Proverbs 18:17
Parallel Verses
New International Version
In a lawsuit the first to speak seems right, until someone comes forward and cross-examines.

King James Bible
He that is first in his own cause seemeth just; but his neighbour cometh and searcheth him.

Darby Bible Translation
He that is first in his own cause [seemeth] just; but his neighbour cometh and searcheth him.

World English Bible
He who pleads his cause first seems right; until another comes and questions him.

Young's Literal Translation
Righteous is the first in his own cause, His neighbour cometh and hath searched him.

Proverbs 18:17 Parallel
Commentary
Clarke's Commentary on the Bible

He that is first in his own cause - Any man may, in the first instance, make out a fair tale, because he has the choice of circumstances and arguments. But when the neighbor cometh and searcheth him, he examines all, dissects all, swears and cross-questions every witness, and brings out truth and fact.

Treasury of Scripture Knowledge

Proverbs 18:13 He that answers a matter before he hears it, it is folly and shame to him.

2 Samuel 16:1-3 And when David was a little past the top of the hill, behold, Ziba the servant of Mephibosheth met him, with a couple of donkeys saddled...

2 Samuel 19:24-27 And Mephibosheth the son of Saul came down to meet the king, and had neither dressed his feet, nor trimmed his beard...

Acts 24:5,6,12,13 For we have found this man a pestilent fellow, and a mover of sedition among all the Jews throughout the world...

Library
Two Fortresses
'The name of the Lord is a strong tower: the righteous runneth into it, and is safe. 11. The rich man's wealth is his strong city, and as an high wall in his own conceit'--PROVERBS xviii. 10,11. The mere reading of these two verses shows that, contrary to the usual rule in the Book of Proverbs, they have a bearing on each other. They are intended to suggest a very strong contrast, and that contrast is even more emphatic in the original than in our translation; because, as the margin of your Bibles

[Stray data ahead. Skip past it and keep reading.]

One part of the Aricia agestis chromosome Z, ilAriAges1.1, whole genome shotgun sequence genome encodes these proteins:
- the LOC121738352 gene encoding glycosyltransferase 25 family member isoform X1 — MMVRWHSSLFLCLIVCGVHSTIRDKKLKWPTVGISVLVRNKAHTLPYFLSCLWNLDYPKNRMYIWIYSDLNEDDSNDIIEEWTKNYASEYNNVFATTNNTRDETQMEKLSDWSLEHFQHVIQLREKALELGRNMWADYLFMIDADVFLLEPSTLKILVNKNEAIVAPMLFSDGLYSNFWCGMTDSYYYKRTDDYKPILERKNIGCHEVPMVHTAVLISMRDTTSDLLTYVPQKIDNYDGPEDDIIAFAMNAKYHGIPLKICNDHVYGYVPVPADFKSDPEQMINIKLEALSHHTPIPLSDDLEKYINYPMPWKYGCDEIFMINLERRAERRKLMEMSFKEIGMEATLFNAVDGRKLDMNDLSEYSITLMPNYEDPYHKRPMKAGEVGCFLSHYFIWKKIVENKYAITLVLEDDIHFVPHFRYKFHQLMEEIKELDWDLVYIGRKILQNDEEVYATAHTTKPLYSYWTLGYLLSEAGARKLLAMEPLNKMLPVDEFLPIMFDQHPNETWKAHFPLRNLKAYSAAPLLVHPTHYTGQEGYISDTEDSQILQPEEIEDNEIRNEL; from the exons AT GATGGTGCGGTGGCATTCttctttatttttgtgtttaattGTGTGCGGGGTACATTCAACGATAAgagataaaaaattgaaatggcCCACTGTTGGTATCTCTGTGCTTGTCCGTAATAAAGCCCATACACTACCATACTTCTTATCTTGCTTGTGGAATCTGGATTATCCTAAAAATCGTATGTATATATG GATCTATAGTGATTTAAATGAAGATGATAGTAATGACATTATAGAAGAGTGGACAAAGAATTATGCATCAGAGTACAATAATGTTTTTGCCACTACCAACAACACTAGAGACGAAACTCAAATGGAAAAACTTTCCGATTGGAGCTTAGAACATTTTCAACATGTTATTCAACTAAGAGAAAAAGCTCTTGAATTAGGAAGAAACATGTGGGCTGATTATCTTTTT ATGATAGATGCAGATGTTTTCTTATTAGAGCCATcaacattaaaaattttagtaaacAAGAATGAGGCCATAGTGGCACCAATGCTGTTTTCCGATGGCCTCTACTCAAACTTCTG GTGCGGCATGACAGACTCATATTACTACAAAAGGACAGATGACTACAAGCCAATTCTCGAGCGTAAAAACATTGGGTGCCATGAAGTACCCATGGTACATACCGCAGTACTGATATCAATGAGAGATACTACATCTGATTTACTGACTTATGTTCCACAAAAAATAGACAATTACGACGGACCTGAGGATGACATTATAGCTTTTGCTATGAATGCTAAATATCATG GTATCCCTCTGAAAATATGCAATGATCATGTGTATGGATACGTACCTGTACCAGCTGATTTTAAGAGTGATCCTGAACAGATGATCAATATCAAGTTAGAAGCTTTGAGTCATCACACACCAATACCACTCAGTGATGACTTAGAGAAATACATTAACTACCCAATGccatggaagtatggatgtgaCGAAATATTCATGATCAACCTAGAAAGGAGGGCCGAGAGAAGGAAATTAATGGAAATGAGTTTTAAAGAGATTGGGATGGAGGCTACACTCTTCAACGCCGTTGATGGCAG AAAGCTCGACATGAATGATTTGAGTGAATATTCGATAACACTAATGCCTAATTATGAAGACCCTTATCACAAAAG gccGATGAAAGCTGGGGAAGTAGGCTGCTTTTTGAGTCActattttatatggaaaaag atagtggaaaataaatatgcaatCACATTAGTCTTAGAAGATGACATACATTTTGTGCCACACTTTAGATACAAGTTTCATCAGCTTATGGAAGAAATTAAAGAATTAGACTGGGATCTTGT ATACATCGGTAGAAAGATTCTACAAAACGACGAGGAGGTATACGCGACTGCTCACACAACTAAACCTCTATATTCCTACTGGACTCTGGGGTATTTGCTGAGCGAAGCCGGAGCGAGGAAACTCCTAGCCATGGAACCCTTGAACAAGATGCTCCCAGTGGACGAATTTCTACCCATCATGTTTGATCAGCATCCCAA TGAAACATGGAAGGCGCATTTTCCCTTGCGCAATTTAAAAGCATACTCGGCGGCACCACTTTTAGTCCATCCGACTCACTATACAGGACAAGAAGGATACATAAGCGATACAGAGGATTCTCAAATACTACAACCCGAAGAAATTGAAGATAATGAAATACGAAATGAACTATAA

Alexander Maclaren—Expositions of Holy Scripture

The Cause and Cure of a Wounded Spirit
A sermon (2494) intended for reading on Lord's Day, December 6th, 1896, delivered by C. H. Spurgeon at the Metropolitan Tabernacle, Newington on Thursday Evening, April 16th, 1885. "The spirit of a man will sustain his infirmity; but a wounded spirit who can bear?"--Proverbs 18:14. Every man sooner or later has some kind of infirmity to bear. It may be that his constitution from the very first will be inclined to certain disease and pains, or possibly he may in passing through life suffer from accident
C.H. Spurgeon—Sermons on Proverbs

"And if Christ be in You, the Body is Dead Because of Sin: but the Spirit is Life Because of Righteousness. "
Rom. viii. 10.--"And if Christ be in you, the body is dead because of sin: but the Spirit is life because of righteousness." "The sting of death is sin, and the strength of sin is the law," saith our apostle, 1 Cor. xv. 56. These two concur to make man mortal, and these two are the bitter ingredients of death. Sin procured it, and the law appointed it, and God hath seen to the exact execution of that law in all ages; for what man liveth and shall not taste of death? Two only escaped the common
Hugh Binning—The Works of the Rev. Hugh Binning

Commerce
The remarkable change which we have noticed in the views of Jewish authorities, from contempt to almost affectation of manual labour, could certainly not have been arbitrary. But as we fail to discover here any religious motive, we can only account for it on the score of altered political and social circumstances. So long as the people were, at least nominally, independent, and in possession of their own land, constant engagement in a trade would probably mark an inferior social stage, and imply
Alfred Edersheim—Sketches of Jewish Social Life

Proverbs 18:16
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